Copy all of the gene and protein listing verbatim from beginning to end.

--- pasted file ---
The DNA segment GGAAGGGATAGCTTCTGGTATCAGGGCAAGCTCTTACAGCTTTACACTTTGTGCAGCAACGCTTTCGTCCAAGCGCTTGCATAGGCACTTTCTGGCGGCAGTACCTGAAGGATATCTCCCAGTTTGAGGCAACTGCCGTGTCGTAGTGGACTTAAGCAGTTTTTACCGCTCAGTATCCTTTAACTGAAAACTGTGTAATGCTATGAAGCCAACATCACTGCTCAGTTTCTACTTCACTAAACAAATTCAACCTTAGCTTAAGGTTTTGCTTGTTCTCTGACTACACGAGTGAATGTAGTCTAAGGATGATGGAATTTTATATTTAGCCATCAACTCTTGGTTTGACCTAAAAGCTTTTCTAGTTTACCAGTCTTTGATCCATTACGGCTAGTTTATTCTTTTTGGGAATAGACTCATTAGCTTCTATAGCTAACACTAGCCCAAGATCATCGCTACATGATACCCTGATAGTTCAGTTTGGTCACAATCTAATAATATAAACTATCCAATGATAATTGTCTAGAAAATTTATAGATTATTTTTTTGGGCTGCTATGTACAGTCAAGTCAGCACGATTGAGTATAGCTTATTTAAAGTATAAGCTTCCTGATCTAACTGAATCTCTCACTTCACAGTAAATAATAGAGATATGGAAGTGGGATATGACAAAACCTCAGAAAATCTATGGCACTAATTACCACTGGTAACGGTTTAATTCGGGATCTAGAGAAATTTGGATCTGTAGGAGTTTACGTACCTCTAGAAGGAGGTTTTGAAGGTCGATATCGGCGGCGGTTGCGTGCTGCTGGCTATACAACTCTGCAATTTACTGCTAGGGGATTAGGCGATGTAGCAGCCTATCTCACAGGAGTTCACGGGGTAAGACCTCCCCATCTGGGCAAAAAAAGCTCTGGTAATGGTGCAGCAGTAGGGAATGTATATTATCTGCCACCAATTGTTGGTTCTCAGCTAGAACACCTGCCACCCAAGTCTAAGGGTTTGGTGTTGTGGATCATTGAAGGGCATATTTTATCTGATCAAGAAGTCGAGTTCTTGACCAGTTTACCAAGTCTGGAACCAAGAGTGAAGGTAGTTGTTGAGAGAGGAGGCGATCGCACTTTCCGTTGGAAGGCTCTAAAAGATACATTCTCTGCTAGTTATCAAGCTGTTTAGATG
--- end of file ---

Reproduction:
The DNA segment GGAAGGGATAGCTTCTGGTATCAGGGCAAGCTCTTACAGCTTTACACTTTGTGCAGCAACGCTTTCGTCCAAGCGCTTGCATAGGCACTTTCTGGCGGCAGTACCTGAAGGATATCTCCCAGTTTGAGGCAACTGCCGTGTCGTAGTGGACTTAAGCAGTTTTTACCGCTCAGTATCCTTTAACTGAAAACTGTGTAATGCTATGAAGCCAACATCACTGCTCAGTTTCTACTTCACTAAACAAATTCAACCTTAGCTTAAGGTTTTGCTTGTTCTCTGACTACACGAGTGAATGTAGTCTAAGGATGATGGAATTTTATATTTAGCCATCAACTCTTGGTTTGACCTAAAAGCTTTTCTAGTTTACCAGTCTTTGATCCATTACGGCTAGTTTATTCTTTTTGGGAATAGACTCATTAGCTTCTATAGCTAACACTAGCCCAAGATCATCGCTACATGATACCCTGATAGTTCAGTTTGGTCACAATCTAATAATATAAACTATCCAATGATAATTGTCTAGAAAATTTATAGATTATTTTTTTGGGCTGCTATGTACAGTCAAGTCAGCACGATTGAGTATAGCTTATTTAAAGTATAAGCTTCCTGATCTAACTGAATCTCTCACTTCACAGTAAATAATAGAGATATGGAAGTGGGATATGACAAAACCTCAGAAAATCTATGGCACTAATTACCACTGGTAACGGTTTAATTCGGGATCTAGAGAAATTTGGATCTGTAGGAGTTTACGTACCTCTAGAAGGAGGTTTTGAAGGTCGATATCGGCGGCGGTTGCGTGCTGCTGGCTATACAACTCTGCAATTTACTGCTAGGGGATTAGGCGATGTAGCAGCCTATCTCACAGGAGTTCACGGGGTAAGACCTCCCCATCTGGGCAAAAAAAGCTCTGGTAATGGTGCAGCAGTAGGGAATGTATATTATCTGCCACCAATTGTTGGTTCTCAGCTAGAACACCTGCCACCCAAGTCTAAGGGTTTGGTGTTGTGGATCATTGAAGGGCATATTTTATCTGATCAAGAAGTCGAGTTCTTGACCAGTTTACCAAGTCTGGAACCAAGAGTGAAGGTAGTTGTTGAGAGAGGAGGCGATCGCACTTTCCGTTGGAAGGCTCTAAAAGATACATTCTCTGCTAGTTATCAAGCTGTTTAGATG